As an example, we apply the PIC method to study the electron spill-out in a sodium (Na) nanowire, which is commonly used to differentiate the standard hydrodynamic model with a hard-wall boundary condition (HW-HDM)  and the self-consistent hydrodynamic method (SC-HDM) . The major difference between these two models is that the electrons in HW-HDM are strictly confined in the metallic structure, while SC-HDM generalizes standard hydrodynamic theory to include free-electron spill-out at metal–dielectric interfaces. As a result, SC-HDM predicts red-shifted resonances of infinitely long Na nanowires with 1/R scaling (R: nanowire radius), whereas HW-HDM incorrectly predicts a blue-shift . To elucidate the effect of electron spill-out, we implement either a potential-wall or an open boundary condition in the same PIC framework, corresponding to HW-HDM and SC-HDM, respectively. The potential wall is created by applying an external static electric-field of 117 V/nm over a 2 nm shell surrounding the nanowire. This number is chosen merely to represent a very large potential wall, which is equivalent to 100 times the work function of Na over 2 nm thickness.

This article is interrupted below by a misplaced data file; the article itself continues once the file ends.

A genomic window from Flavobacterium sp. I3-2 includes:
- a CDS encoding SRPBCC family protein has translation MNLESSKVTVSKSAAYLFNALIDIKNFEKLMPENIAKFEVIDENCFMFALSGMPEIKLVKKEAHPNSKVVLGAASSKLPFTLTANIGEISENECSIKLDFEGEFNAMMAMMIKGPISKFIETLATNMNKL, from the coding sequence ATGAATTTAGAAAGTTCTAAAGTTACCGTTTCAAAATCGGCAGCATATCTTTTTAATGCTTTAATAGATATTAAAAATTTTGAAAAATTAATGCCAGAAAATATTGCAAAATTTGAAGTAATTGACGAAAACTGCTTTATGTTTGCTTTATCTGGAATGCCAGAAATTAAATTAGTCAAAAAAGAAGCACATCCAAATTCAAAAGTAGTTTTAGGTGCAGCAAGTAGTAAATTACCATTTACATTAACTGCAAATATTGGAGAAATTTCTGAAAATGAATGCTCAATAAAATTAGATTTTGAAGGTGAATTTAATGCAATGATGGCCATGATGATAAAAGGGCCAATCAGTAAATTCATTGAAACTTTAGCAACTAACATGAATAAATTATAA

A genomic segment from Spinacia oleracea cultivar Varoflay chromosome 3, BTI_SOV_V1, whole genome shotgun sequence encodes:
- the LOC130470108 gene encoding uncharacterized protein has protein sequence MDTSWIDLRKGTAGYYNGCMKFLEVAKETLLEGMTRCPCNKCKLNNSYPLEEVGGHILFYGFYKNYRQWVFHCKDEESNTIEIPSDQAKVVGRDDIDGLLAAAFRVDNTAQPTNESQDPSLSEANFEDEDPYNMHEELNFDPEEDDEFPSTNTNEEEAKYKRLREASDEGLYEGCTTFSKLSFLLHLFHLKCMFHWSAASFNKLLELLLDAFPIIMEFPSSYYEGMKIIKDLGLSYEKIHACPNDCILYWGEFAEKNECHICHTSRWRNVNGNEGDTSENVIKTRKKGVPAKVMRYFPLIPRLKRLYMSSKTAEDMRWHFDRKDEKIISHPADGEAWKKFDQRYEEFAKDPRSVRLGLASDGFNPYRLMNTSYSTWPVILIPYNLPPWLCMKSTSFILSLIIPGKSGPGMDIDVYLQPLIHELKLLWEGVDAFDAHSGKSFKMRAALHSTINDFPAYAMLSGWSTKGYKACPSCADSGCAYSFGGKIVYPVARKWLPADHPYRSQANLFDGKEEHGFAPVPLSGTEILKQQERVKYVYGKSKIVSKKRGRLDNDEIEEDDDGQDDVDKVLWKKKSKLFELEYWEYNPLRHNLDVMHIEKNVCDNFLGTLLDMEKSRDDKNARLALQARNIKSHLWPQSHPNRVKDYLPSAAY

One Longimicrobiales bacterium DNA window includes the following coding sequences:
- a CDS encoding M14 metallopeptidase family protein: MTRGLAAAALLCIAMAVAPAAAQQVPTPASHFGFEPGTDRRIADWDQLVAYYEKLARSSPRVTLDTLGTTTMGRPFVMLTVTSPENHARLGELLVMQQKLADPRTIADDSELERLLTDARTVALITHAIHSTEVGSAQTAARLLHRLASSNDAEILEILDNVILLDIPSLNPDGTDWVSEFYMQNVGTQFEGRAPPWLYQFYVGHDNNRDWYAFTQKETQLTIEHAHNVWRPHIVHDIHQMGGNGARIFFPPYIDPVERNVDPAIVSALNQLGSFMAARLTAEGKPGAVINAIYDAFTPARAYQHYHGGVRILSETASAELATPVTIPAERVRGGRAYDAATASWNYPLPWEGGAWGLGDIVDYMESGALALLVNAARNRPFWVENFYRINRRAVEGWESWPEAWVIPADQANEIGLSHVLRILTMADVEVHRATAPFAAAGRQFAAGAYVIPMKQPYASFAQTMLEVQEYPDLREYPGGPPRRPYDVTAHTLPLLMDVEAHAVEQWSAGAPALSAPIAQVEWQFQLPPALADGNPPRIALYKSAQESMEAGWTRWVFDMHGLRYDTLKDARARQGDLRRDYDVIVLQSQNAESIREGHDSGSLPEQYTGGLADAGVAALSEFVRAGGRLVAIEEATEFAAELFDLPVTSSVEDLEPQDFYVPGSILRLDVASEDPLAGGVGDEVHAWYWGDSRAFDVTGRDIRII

As evidently indicated in Figure 4A, on the same basis of Fermi–Dirac statistics, the open boundary PIC simulations predict a red-shift on the 1/R scaling (red line), whereas the potential-wall PIC simulations have an opposite blue-shift prediction (black line). Clearly, it is the spill-out of electrons that has caused the red-shift, but only for Na nanowires of radius R smaller than a critical value 5 nm. Beyond this critical point (i. e., R > Rc), a substantial deviation from the 1/R dependence is observed, which can be attributed to retardation . The results agreed reasonably well with the SC-HDM model (dashed line) . Unlike these results from Fermi–Dirac statistics, Maxwell-Boltzmann statistics, however, results in no significant spectral shift below the retardation limit (gray line). This is probably due to the underestimated kinetic energy of electrons from Maxwell-Boltzmann statistics.